In 2013, Quebec implemented a cap-and-trade system to fight climate change, the Système de plafonnement et d’échange des droits d’émission de gaz à effet de serre (SPEDE). In 2014, this system was merged with California’s within the Western Climate Initiative (WCI), creating the largest carbon market in North America.
Through a regulatory cap on greenhouse gas (GHG) emissions, the SPEDE aims at pushing Quebec’s largest emitters to undertake projects to reduce their emissions. There are approximately 80 “large emitters” that release more than 25,000 tonnes of CO2 per year. Fossil fuel distributors above the 200 liters annual threshold are also subject to the SPEDE. What assessment can be made of this mechanism? Is its performance optimal for reducing GHG emissions?
How does the SPEDE work?
According to the SPEDE regulation, large emitters must purchase emission rights for the tons of GHGs they emit into the atmosphere. They must therefore file a report every three years that demonstrates the coverage of these GHG emissions by emission rights. One emission right is equivalent to one ton of GHG emitted into the atmosphere.
A portion of these emission rights is distributed free of charge by the government. The rest of the emissions must either be reduced or financially compensated. The financial compensation can be done through the acquisition of emission rights mainly traded and acquired through the WCI auctions.
Another option is to purchase regulated offset credits. These regulated offset credits are the result of a company’s GHG emission reduction project. One such credit is equivalent to one ton of GHGs avoided. The company that has this type of credit as a result of its reduction project can then sell them to emitters looking to buy them.
Quebec is at a disadvantage in the common carbon market
In the Quebec-California common market, regulated offset credits can be traded between the two regions. However, in 2020, as shown in the graph below, California recognized 213 times more of these credits than Quebec. This gap increases year after year. Thus, for the 2018-2020 period, Quebec companies purchased 97% of their offset credits in the California market and only 3% in Quebec.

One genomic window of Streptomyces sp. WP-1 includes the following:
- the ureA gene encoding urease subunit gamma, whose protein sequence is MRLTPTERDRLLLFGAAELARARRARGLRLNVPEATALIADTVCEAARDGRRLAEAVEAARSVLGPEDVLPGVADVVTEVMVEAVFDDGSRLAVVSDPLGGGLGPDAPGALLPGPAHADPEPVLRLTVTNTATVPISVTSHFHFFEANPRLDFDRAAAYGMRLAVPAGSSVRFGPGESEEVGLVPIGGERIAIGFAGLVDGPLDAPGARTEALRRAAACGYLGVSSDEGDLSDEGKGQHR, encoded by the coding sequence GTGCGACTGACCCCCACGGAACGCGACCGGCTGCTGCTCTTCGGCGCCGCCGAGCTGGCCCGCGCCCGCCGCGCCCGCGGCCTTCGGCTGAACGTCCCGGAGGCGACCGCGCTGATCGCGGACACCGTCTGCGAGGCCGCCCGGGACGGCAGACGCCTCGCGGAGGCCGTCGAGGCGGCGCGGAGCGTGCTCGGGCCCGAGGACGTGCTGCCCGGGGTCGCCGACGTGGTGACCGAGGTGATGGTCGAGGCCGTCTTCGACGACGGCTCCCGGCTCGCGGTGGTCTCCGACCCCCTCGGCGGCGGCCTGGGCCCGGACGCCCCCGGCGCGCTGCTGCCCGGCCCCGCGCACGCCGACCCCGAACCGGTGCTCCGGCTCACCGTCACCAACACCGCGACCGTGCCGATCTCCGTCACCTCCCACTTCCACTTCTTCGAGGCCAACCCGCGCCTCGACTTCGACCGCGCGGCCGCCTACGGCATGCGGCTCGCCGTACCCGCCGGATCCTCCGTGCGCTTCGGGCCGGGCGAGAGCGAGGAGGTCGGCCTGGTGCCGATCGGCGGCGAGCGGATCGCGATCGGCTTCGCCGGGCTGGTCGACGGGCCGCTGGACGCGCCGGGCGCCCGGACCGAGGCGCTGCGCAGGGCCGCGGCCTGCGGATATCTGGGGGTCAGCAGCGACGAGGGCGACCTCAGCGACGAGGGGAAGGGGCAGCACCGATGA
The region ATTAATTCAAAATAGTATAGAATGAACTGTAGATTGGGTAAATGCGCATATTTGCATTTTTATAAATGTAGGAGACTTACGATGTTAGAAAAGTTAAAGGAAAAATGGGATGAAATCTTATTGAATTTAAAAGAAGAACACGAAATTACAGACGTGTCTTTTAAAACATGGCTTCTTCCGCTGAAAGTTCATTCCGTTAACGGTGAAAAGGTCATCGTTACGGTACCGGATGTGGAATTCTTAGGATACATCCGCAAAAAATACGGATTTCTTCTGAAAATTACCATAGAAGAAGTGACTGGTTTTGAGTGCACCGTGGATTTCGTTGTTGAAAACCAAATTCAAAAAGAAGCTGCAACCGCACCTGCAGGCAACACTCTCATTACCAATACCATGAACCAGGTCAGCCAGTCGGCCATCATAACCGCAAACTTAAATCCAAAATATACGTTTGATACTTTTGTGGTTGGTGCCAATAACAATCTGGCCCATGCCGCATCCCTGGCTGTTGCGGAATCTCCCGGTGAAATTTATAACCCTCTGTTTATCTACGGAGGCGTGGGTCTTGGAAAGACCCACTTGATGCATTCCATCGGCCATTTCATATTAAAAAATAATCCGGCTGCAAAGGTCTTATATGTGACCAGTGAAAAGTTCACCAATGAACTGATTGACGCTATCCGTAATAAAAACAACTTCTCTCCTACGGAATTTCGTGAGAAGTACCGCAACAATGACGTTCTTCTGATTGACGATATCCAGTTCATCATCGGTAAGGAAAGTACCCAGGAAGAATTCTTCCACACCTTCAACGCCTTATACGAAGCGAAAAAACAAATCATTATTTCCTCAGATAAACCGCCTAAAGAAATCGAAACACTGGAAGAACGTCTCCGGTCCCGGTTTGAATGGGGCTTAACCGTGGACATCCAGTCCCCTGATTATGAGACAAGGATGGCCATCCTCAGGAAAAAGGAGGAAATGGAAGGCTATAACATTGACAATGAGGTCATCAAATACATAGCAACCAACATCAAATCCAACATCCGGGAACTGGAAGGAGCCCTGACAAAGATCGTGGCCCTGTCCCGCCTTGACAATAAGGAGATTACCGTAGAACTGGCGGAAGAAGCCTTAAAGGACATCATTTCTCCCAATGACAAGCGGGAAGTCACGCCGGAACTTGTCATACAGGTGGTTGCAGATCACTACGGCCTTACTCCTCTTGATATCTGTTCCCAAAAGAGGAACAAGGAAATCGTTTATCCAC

Why such a distortion between the supply and demand of Quebec on this regulatory carbon market?
The types of projects that can be recognized as regulated carbon offset credits in Quebec are fewer in number than in California. In Quebec, only two types of projects have had their carbon offset credits acquired by Quebec companies: the destruction of ozone-depleting substances, now almost all gone, and the destruction of methane in certain landfills. In contrast, California allows many more types of projects, including forestry projects. More than three-quarters of the carbon offset credits purchased by Quebec companies are forestry CO2 sequestration projects carried out in the United States.
The consequences of this distortion: capital flight
The dynamics described in the previous sections result in capital flight to the United States. Every regulated offset credit purchased in the U.S. is money injected into a foreign economy and moves Quebec further away from achieving its 2030 reduction targets. This money encourages companies in the neighbouring country to undertake GHG reduction projects to earn income.
According to estimates from the Ministry of the Environment and Climate Change (MELCC), the average price of these credits has increased from $10.71 in 2014 to $18.50 in 2020. Based on these estimates and the number of offset credits purchased in the U.S. by Quebec companies, the amount of capital sent to the U.S. between 2015 and 2020 can be estimated at approximately 320 million Canadian dollars.
Thus, in order to limit capital flight, it could be relevant for Quebec to allow regulated carbon offset credits from forestry projects carried out in Quebec and to recognize Quebec offset credits from voluntary carbon markets (VCM) verified by credible international programs.